Winogrand terá captado como ninguém a América dos anos 50 e 60, de Manhattan a Hollywood, do Bronx ao Texas, com as suas idiossincrasias, contradições, ansiedades e frustrações. Um fotógrafo instintivo, directo, que fez da emergente middle class americana o objecto do seu olhar atento.
A exposição vai estar no Met, o Metropolitan Museum of Art entre 27 de Junho e 21 de Setembro.
A apresentação aqui fica, com a devida vénia ao The Guardian e os devidos créditos de autoria.
Texto: Jonathan Jones, The Guardian
Imagens: All photographs © The Estate of Garry Winogrand, courtesy of the Fraenkel Gallery, San Francisco.
Life is grotesque, funny, weird, beautiful, horrific, joyous and macabre. Photography is its perfect biographer, or should be. Light hits the lens and punches images of real people and places and moments through the aperture of memory. But how many photographs truly do justice to all that majestic strangeness?
Garry Winogrand’s pictures do. This dazzling American street photographer cut through the artifice of art and the portentousness of reportage to somehow, in a way rarely rivalled let alone equalled, snatch coruscating images of an ugly, lovely, hilarious raw reality out of the craziness of his times.
A couple dance at El Morocco, a hot New York nightclub in 1955. She throws her head back and opens her mouth wide to reveal all her teeth, in a laugh that seems insanely false. The man has his back to us. Is she nervous or scared of him? Why is her social performance so extreme?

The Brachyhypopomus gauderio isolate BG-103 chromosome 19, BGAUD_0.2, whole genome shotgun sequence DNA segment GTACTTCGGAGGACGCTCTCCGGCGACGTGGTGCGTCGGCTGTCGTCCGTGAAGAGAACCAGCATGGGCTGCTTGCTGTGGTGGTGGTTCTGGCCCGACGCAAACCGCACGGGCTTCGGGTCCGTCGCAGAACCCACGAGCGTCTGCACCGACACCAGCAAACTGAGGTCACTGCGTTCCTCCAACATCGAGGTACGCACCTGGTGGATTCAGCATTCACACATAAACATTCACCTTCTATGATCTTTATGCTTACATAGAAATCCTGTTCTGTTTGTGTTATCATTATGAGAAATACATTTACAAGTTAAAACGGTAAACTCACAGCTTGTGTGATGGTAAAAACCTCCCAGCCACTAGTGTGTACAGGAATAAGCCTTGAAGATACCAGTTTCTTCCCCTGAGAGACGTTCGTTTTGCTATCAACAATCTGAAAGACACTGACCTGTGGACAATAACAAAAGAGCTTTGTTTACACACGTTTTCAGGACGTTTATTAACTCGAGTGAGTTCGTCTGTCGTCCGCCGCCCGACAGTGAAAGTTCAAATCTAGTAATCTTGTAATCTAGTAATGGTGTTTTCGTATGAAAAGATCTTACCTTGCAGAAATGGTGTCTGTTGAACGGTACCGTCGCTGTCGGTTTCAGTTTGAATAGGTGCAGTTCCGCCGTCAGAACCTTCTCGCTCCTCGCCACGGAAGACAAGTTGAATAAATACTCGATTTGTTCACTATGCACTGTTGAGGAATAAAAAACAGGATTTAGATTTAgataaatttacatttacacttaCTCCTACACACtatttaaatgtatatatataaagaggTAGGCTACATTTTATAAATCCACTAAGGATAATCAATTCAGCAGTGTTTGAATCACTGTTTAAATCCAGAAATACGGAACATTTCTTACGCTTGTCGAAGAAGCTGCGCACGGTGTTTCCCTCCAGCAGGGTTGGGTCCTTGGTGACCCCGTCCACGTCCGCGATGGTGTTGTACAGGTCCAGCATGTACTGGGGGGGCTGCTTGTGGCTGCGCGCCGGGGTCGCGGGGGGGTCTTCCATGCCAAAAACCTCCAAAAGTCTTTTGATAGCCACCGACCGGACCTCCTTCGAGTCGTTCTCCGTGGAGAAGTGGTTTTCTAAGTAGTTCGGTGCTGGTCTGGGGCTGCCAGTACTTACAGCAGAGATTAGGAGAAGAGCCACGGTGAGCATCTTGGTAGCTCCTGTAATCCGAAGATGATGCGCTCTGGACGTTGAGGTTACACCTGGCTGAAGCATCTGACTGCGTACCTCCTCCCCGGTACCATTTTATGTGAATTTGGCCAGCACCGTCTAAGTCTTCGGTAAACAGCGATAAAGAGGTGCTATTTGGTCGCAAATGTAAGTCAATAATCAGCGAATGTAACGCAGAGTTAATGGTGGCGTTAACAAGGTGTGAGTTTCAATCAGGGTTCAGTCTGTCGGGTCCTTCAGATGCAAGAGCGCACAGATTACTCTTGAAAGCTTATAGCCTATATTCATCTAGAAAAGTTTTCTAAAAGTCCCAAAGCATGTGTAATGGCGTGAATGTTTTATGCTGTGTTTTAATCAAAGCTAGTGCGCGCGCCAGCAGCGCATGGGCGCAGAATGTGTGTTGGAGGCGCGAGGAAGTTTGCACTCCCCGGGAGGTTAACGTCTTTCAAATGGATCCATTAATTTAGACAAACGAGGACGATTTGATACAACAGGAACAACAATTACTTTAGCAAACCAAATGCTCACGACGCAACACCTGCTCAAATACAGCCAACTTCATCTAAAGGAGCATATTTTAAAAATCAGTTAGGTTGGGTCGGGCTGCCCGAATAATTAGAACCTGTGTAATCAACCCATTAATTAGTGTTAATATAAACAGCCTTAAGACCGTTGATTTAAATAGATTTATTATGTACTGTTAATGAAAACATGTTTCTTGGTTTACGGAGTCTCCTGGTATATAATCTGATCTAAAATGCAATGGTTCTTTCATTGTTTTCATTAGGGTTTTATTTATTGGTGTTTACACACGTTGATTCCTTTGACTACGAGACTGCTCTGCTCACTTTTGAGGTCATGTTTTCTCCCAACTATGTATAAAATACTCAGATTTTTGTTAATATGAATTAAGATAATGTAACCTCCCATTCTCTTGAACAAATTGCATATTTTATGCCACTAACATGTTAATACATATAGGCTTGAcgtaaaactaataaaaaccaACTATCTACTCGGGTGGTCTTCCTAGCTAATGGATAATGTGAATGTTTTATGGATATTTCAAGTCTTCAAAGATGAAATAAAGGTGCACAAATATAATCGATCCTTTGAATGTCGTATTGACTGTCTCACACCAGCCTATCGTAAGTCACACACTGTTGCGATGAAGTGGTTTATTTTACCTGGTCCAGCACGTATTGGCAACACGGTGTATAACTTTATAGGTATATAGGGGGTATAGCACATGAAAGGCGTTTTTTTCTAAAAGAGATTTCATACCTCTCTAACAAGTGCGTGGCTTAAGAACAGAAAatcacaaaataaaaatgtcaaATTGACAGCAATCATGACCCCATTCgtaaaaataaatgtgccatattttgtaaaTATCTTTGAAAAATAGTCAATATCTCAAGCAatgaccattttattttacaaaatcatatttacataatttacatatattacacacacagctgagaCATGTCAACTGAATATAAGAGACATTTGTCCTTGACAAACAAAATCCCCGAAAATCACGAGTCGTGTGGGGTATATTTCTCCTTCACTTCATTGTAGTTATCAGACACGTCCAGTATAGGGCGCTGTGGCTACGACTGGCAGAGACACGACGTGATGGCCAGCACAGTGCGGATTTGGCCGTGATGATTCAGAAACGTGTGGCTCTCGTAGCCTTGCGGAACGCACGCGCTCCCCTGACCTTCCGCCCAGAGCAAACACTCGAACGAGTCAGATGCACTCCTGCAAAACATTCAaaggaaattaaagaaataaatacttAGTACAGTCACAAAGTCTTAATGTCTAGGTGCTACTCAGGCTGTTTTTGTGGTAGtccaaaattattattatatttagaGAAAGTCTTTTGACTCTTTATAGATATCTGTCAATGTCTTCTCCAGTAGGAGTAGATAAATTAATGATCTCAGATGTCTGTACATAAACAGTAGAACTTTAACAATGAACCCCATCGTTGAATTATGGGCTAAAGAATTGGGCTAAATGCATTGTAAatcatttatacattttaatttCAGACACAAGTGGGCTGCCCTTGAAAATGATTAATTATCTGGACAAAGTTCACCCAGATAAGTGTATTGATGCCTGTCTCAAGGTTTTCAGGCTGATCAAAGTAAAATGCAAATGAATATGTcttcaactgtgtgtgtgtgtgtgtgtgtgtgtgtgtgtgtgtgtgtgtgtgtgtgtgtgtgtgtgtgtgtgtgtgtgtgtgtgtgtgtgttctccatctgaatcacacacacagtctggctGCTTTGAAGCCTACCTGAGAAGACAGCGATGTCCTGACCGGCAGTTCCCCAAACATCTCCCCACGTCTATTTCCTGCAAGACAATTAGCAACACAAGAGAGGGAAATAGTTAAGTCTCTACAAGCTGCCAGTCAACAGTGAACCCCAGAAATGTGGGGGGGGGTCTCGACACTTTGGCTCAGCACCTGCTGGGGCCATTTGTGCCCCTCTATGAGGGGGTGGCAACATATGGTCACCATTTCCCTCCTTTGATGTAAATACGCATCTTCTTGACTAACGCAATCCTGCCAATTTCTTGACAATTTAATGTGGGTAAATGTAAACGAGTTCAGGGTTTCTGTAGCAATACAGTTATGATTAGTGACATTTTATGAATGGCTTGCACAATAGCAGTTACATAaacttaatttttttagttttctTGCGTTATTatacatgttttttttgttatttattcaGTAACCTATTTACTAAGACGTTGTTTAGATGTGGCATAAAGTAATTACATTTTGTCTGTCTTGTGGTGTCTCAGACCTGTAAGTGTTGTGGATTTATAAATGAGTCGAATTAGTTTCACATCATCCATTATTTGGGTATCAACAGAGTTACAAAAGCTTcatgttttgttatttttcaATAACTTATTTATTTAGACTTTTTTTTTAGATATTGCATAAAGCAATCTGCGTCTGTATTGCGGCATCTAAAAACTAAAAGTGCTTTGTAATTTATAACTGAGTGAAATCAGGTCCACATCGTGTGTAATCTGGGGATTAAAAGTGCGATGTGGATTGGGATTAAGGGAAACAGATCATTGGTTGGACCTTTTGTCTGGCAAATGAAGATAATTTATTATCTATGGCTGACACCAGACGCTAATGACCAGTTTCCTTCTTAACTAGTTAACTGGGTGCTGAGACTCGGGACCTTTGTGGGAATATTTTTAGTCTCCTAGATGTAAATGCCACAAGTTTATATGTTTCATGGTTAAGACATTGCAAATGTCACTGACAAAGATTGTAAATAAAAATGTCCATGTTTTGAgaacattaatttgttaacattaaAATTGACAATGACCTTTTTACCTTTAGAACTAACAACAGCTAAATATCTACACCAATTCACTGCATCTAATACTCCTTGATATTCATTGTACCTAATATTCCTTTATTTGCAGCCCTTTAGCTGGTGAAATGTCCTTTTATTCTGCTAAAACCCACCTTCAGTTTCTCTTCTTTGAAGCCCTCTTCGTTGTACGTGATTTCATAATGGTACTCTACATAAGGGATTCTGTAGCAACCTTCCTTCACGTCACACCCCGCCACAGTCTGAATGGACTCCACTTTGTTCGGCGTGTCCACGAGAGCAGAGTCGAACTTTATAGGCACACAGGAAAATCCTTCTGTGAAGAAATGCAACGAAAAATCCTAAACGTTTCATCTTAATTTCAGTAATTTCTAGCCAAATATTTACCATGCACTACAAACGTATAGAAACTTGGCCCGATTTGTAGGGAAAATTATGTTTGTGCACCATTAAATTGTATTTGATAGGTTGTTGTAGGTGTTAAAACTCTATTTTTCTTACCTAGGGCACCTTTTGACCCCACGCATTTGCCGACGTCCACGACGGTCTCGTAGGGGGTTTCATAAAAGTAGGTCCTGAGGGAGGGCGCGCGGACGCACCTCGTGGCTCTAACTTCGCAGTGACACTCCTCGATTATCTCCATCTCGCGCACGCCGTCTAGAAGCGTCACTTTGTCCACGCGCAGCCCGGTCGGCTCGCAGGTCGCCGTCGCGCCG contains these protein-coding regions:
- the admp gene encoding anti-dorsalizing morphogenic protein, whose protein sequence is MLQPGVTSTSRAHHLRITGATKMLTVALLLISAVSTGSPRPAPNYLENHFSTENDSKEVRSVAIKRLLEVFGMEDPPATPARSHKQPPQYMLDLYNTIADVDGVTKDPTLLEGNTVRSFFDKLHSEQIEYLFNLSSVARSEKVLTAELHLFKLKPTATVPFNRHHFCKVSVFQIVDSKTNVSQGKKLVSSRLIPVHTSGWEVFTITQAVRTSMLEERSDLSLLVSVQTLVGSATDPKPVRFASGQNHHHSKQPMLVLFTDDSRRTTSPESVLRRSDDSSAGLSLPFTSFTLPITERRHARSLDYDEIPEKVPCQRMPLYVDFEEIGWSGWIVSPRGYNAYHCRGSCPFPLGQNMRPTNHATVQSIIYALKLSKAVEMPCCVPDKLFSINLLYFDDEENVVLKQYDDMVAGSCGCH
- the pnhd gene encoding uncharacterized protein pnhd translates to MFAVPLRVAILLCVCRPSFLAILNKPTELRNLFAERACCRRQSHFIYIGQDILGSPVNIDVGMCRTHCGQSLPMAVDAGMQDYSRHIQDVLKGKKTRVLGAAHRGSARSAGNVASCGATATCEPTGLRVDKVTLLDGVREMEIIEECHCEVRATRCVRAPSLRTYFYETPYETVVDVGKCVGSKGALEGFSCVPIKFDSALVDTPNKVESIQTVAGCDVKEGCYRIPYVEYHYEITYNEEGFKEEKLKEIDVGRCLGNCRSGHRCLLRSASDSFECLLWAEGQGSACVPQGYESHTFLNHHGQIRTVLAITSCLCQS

Winogrand’s pictures are full of such gripping and mystifying moments. From a car in Los Angeles in 1964, a man turns to look at Winogrand. The moment is tense, for the surgical dressing on his nose suggests he’s no stranger to fights. Will he stop the car and get out to teach this intrusive street photographer a lesson?
Winogrand achieved his raw masterpieces by the bravest and most authentic means possible. He simply went around taking opportunistic shots of strangers. His art is exclusively human, uninterested in landscape for its own sake.
He often catches people off guard in disturbing, uneasy scenes. The relationship between a wealthy couple on a Manhattan sidewalk, she in ludicrous fur, seems fake through his brutal lens.
But Winogrand is different from Diane Arbus, who only ever photographed “freaks”, as the critic Susan Sontag put it. He did not go out looking solely for strangeness. A lot – perhaps all – of his pictures are celebratory. He did a series called Women are Beautiful.
His picture of JFK smiling among enthusiastic supporters is clearly not meant to be disturbing or alienated.
His image of a row of women resting at the New York World’s Fair is funny, human, touching. Perhaps more than any other photographer he documented the hopes as well as hysteria of 1960’s America.
After his death in 1984 about a third of a million undeveloped or unselected pictures, all taken in his last years, were found in his studio. He really did open his lens to the world, almost randomly, and from this onrush of images he published the ones that so haunt and shock and entertain and move us today.
Winogrand showed that the way photography can be great art is to be purely what it is.